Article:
WC experience rating passes test

Wonky, but this is a blog for actuaries:

In 2009, California approved new ballast weights (B and W) for workers compensation to improve the rating plan. So far it seems to be working.

I’d describe the study more, but Insurance Journal, channeling the Workers Compensation Insurance Rating Board, does just fine:

[A WCIRB analysis] shows that approximately 65 percent of experience-rated policyholders received a lower experience modification than would otherwise have been the case as a result of these formula changes. Approximately 29 percent of policyholders received a higher experience modification and approximately 6 percent of the policyholders were unaffected by the 2010 formula changes. Roughly 5 percent of experience rated policyholders saw increases of between 11 and 20 points in their experience modifications, and approximately 2 percent saw increases of more than 20 points. The small percentage of policyholders who experienced large increases were employers with worse than average underlying loss experience.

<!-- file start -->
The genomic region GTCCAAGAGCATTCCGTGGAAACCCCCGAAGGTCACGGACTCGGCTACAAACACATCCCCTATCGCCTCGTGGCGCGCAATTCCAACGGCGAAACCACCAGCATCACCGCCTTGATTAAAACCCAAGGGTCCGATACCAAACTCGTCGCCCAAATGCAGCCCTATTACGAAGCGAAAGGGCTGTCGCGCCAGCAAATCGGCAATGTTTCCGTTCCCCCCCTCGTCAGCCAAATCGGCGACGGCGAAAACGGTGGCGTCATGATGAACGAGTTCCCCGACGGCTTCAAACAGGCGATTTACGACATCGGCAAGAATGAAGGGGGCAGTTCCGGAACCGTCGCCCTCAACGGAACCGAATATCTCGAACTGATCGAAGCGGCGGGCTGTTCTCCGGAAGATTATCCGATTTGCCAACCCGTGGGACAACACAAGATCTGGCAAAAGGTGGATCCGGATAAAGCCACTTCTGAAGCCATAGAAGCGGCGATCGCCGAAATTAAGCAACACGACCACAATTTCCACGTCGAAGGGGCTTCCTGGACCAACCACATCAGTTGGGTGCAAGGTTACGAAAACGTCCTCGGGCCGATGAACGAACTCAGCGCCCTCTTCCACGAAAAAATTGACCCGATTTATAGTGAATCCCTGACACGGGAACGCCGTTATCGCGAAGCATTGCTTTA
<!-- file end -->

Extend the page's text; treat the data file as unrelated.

The average statewide experience modification for 2010 of 94 percent has not been affected by the 2010 changes to the formula. In other words, the total statewide pure premium generated after application of 2010 experience modifications has not been affected by the 2010 formula changes.

So the changes did what they were supposed to. They increased rates on supposedly good risks, decreased rates on supposedly poor risks but didn’t generate more revenue than the old system had. A chart from WCIRB’s web site summarizes:

Mod used to mean cool.

What the study doesn’t appear to say – and can’t at this early juncture – is whether the experience mods are more accurate than the old system.

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